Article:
Assessment of ultrasound as a diagnostic modality for detecting potentially unstable cervical spine fractures in pediatric severe traumatic brain injury: A feasibility study.

Agrawal D, Sinha TP, Bhoi S - J Pediatr Neurosci (2015 Apr-Jun)

Computed tomography cervical spine (sagittal section) and ultrasound image of the cervical spine of a patient with bilateral facet dislocation at C5–C6. The dislocation and disruption of the anterior longitudinal ligament is the cervical spine, is very well seen on ultrasound imaging (arrow)
© Copyright Policy - open-access
Related In: Results  -  Collection

License
Show All Figures
getmorefigures.php?uid=PMC4489052&req=5

Figure 4: Computed tomography cervical spine (sagittal section) and ultrasound image of the cervical spine of a patient with bilateral facet dislocation at C5–C6. The dislocation and disruption of the anterior longitudinal ligament is the cervical spine, is very well seen on ultrasound imaging (arrow)
Mentions: After standardizing the ultrasound technique, ten admitted patients with documented cervical spine injury (on CT cervical spine) were evaluated with the same portable cervical ultrasound. Bilateral facet dislocation at C5–C6 was seen in four patients and at C6–C7 was seen in three patients. C5 burst fracture was present in one and C2 listhesis was seen in one patient. Cervical ultrasound could easily detect fracture lines, canal compromise, and ligamental injury in all cases [Figure 4].

Bottom Line: This retro-prospective pilot study carried out over 1-month period (June-July 2013) after approval from the institutional ethics committee.The best window for the cervical spine was through the anterior triangle using the linear array probe (6-13 MHz).C5 burst fracture was present in one and cervical vertebra (C2) anterolisthesis was seen in one patient.

View Article: PubMed Central - PubMed

Affiliation: Department of Neurosurgery, JPNA Trauma Centre, All India Institute of Medical Sciences, New Delhi, India.

ABSTRACT

Background: Early cervical spine clearance is extremely important in unconscious trauma patients and may be difficult to achieve in emergency setting.

Objectives: The aim of this study was to assess the feasibility of standard portable ultrasound in detecting potentially unstable cervical spine injuries in severe traumatic brain injured (TBI) patients during initial resuscitation.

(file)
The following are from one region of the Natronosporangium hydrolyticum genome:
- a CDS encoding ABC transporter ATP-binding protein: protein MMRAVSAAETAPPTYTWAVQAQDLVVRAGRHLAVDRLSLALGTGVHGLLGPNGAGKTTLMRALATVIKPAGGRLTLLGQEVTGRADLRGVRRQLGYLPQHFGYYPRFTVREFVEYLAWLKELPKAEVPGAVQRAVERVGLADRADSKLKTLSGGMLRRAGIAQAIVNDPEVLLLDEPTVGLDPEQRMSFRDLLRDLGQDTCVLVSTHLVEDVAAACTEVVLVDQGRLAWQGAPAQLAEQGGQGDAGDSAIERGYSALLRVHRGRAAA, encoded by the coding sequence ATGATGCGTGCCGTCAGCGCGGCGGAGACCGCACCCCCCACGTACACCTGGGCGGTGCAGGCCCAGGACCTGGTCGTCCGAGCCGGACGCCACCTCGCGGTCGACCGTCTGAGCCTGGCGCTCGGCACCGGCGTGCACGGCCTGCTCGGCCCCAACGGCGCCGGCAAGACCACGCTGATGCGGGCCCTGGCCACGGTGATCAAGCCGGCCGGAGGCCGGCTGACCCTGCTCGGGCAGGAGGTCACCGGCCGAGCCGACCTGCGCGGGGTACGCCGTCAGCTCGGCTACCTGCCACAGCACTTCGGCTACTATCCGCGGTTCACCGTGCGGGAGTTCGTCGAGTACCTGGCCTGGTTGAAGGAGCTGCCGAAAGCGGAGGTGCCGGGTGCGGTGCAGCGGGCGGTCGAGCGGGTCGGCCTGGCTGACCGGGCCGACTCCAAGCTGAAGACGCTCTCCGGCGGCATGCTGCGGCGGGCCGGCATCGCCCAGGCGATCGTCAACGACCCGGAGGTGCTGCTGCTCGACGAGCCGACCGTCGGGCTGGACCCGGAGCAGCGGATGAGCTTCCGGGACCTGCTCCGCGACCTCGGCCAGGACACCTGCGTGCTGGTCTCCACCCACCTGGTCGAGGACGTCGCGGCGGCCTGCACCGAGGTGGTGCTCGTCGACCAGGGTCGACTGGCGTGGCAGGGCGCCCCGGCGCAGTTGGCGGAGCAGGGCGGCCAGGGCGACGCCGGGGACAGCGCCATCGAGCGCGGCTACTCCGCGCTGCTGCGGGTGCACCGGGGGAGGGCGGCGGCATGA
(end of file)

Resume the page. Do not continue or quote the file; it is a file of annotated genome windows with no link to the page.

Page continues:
Materials and methods: This retro-prospective pilot study carried out over 1-month period (June-July 2013) after approval from the institutional ethics committee. Initially, the technique of cervical ultrasound was standardized by the authors and tested on ten admitted patients of cervical spine injury. To assess feasibility in the emergency setting, three hemodynamically stable pediatric patients (≦18 years) with isolated severe head injury (Glasgow coma scale ≤8) coming to emergency department underwent an ultrasound examination.

Results: The best window for the cervical spine was through the anterior triangle using the linear array probe (6-13 MHz). In the ten patients with documented cervical spine injury, bilateral facet dislocation at C5-C6 was seen in 4 patients and at C6-C7 was seen in 3 patients. C5 burst fracture was present in one and cervical vertebra (C2) anterolisthesis was seen in one patient. Cervical ultrasound could easily detect fracture lines, canal compromise and ligamental injury in all cases. Ultrasound examination of the cervical spine was possible in the emergency setting, even in unstable patients and could be done without moving the neck.

Conclusions: Cervical ultrasound may be a useful tool for detecting potentially unstable cervical spine injury in TBI patients, especially those who are hemodynamically unstable.

No MeSH data available.


Related in: MedlinePlus